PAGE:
I’m scheduled to work with the new girl, and last I heard, she wasn’t coming to work anymore. Nobody knows if she’s fired or what, but she hasn’t been showing up to work when she’s supposed to.
So, there’s my boring story, full of woe and self-pity. Just to make up for it, I’ll tell you another story.
This story begins, as so many do, with a gigantic ape that had escaped from the zoo. His name was Timmy, and he weighed nigh on eight hundred pounds. In nature, he would be a fierce animal, able to rip you apart without a second thought. But in the zoo, they dressed him up with pink ribbons and yellow bows, and he had no respect. They kept him in a big man-made crater, on a big man-made rock that was surrounded by a little moat that was usually full of paper cups and used condoms. There was a cave dug into the big rock island, and that is where Timmy slept at night, and that is where he hid himself from the world.
The other animals were mean to Timmy, you see. They laughed at him, they called him names. Timmy was unhappy.
Then one day, something happened. It happened on a Monday, when the zoo is closed and when all of the zookeepers come in late.
Timmy was sitting there on the big rock, being sad and trying to ignore the taunting from the penguins next door. He played with his feces a little bit, but even THAT didn’t cheer him up. I’m not sure how much you know about monkeys and apes and stuff, but let me tell you something: if playing with their own feces doesn’t cheer them up, practically nothing will.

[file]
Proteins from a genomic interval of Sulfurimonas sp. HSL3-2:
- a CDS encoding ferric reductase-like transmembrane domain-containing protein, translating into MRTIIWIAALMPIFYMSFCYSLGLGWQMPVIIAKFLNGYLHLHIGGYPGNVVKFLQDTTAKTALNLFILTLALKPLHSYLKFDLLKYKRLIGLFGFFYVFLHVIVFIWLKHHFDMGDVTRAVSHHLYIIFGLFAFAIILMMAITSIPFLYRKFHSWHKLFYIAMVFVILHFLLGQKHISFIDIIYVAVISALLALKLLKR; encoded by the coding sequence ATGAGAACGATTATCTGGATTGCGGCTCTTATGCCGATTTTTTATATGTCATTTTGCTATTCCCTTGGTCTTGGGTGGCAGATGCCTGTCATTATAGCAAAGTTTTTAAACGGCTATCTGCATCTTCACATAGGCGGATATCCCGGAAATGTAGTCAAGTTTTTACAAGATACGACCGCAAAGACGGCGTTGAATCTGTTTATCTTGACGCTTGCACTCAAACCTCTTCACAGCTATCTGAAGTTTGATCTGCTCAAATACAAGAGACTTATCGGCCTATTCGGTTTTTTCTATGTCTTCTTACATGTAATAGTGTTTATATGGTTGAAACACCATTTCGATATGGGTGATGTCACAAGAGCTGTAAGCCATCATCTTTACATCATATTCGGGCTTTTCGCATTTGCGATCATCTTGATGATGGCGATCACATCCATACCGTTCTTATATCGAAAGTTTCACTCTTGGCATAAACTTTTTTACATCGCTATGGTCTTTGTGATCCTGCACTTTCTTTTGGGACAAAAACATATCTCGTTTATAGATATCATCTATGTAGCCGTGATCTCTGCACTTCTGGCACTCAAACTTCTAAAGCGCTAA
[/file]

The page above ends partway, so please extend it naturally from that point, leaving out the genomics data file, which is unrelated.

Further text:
He tossed the handful of nastiness over at the penguins, hoping maybe it would shut them up, but they just added “You throw shit like a girl, Timmy!” to their growing list of insults. The penguins, they always used bad language, even though it was uncalled for. They thought it made them seem tough.
Timmy decided to crawl back into his little cave and hide down there until the penguins got bored and went over to sweet-talk the ostriches. The penguins were always talking nasty to the ostriches, saying things like “Do those legs go all the way up?” and “Hey baby, how do you like your eggs in the morning? Scrambled or fertilized?” The penguins were pretty lame, but no one ever told them that because if you ever crossed them, they would come after you with long sections of chain and steel pipes. They’re a vicious lot, the penguins.
Just as Timmy began his descent, a shiny black space ship landed on top of his rock. The door hissed open and a tall figure stepped out.
“Timmy the ape?”
“Yes?” Timmy was afraid. Nothing like this had ever happened at the zoo before, unless you believed the seals. They claimed that men from space abducted them and performed all sorts of probes on them. Nobody believed the seals, though, because everyone knows that seals are just starved for attention.
“Come with me.” The figure was very tall—taller than Timmy by about two feet—and he was dressed in shiny black clothes that looked like plastic. He almost looked like a regular person, except for his head was that of a lion. And he had an eye-patch.
“What if I don’t want to come with you?” Timmy asked.
The figure pulled a long baton from a strap on his waist. The end of it crackled with electricity. “If you don’t come with me, I’ll shock you with this until you’re unconscious, then I’ll drag you into the ship by your balls.”
None of that seemed very appealing to Timmy. When he first arrived at the zoo, Timmy had been a very ferocious beast, able to fight with anyone or anything. But the zoo keepers, they had batons very similar to the one this strange new figure was holding, and they had not hesitated to use them. Timmy knew the pain that came along with electric shock, and it was something he wanted to avoid. He didn’t know about the pain associated with being drug around by your balls, and he decided it was probably better that way. He sighed a surrendering sigh, and went aboard the strange spaceship.